Five insecticides used by urban pest management professionals for ant control and three experimental insecticides were tested to determine whether these insecticides were horizontally transferred among individuals in colonies of Argentine ants, Linepithema humile (Mayr) (Hymenoptera: Formicidae). Ants were exposed to insecticide-treated sand for 1 min and then placed in a colony of untreated ants. Ants exposed to 20 and 40 ppm fipronil readily transferred the insecticide to other individuals in the colony, resulting in high mortality. Most of the transfer and subsequent mortality occurred within 4 d after exposure to treated ants. The other insecticides were not transferred, and ants exhibited mortality rates similar to that of the controls. Experiments in large foraging arenas demonstrated that necrophoresis was an important behavior facilitating the horizontal transfer of fipronil. When ants contacted contaminated corpses in the process of removing them to refuse piles, they received a lethal dose of fipronil and subsequently died. Fipronil-contaminated dead ants that were placed in the vicinity of the nest resulted in significantly higher mortality than did corpses placed in a distant foraging arena (30 cm away). Most of the dead ants accumulated in the vicinity of the nest rather than in the foraging arena, workers retrieving dead ants to refuse piles from the foraging arena. The position effect of insecticide-contaminated corpses relative to the nest and its implication for Argentine ant control are discussed.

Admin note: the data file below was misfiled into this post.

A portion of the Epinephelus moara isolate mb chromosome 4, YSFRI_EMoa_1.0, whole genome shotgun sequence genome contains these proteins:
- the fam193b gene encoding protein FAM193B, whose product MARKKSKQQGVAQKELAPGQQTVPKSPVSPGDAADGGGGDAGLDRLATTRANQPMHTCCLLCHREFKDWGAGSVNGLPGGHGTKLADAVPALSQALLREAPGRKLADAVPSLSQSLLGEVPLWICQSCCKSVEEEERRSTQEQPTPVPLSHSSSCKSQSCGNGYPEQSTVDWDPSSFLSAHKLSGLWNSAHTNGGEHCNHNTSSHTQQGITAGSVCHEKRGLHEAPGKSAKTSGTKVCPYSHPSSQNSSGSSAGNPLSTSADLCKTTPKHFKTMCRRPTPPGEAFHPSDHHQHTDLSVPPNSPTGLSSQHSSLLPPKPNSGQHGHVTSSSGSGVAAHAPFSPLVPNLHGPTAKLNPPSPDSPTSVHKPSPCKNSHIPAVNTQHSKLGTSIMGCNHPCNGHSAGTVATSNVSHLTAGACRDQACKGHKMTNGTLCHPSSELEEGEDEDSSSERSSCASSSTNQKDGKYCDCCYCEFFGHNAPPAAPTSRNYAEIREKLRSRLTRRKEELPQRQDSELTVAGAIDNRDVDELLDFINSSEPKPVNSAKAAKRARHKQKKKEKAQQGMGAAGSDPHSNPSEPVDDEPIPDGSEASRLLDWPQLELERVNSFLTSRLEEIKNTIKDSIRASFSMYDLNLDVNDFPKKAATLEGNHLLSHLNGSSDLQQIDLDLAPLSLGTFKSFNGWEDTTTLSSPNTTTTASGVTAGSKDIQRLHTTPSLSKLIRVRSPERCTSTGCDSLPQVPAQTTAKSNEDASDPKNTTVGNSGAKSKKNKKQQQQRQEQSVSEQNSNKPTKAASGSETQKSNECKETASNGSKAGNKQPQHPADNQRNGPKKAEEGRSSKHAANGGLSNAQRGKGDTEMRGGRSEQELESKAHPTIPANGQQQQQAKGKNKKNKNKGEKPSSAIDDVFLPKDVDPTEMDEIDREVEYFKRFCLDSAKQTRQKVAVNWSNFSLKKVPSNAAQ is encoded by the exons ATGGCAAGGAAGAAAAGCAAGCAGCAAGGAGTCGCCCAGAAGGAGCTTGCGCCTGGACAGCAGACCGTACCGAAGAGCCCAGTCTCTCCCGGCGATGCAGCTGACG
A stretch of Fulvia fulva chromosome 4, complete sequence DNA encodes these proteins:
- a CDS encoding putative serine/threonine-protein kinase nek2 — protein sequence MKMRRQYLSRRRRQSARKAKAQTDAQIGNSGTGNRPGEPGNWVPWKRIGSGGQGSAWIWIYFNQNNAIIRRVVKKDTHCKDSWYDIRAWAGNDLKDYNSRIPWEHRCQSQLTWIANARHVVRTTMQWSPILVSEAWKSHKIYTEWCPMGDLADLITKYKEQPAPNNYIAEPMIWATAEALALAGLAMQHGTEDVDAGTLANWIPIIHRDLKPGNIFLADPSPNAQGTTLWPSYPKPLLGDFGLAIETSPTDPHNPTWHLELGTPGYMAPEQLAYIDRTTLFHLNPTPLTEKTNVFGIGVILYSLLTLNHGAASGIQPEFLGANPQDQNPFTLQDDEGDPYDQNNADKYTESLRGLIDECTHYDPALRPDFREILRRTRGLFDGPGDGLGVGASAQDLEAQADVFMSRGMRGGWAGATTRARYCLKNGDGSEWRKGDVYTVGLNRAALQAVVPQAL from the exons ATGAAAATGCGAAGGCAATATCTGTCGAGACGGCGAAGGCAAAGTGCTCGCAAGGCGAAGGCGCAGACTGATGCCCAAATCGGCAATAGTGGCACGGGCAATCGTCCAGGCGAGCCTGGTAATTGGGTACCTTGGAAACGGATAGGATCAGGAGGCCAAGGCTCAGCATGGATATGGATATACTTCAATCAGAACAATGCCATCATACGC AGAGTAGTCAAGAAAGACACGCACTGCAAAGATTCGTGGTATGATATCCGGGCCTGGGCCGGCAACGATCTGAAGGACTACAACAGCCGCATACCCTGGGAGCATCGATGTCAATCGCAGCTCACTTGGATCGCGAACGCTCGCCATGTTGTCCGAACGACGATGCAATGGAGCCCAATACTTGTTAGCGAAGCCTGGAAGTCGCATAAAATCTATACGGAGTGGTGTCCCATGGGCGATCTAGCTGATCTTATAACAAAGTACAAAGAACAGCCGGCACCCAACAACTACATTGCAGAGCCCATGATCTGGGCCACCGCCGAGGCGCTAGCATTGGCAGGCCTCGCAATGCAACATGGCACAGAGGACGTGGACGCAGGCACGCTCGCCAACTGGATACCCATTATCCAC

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Vol. 101 • No. 4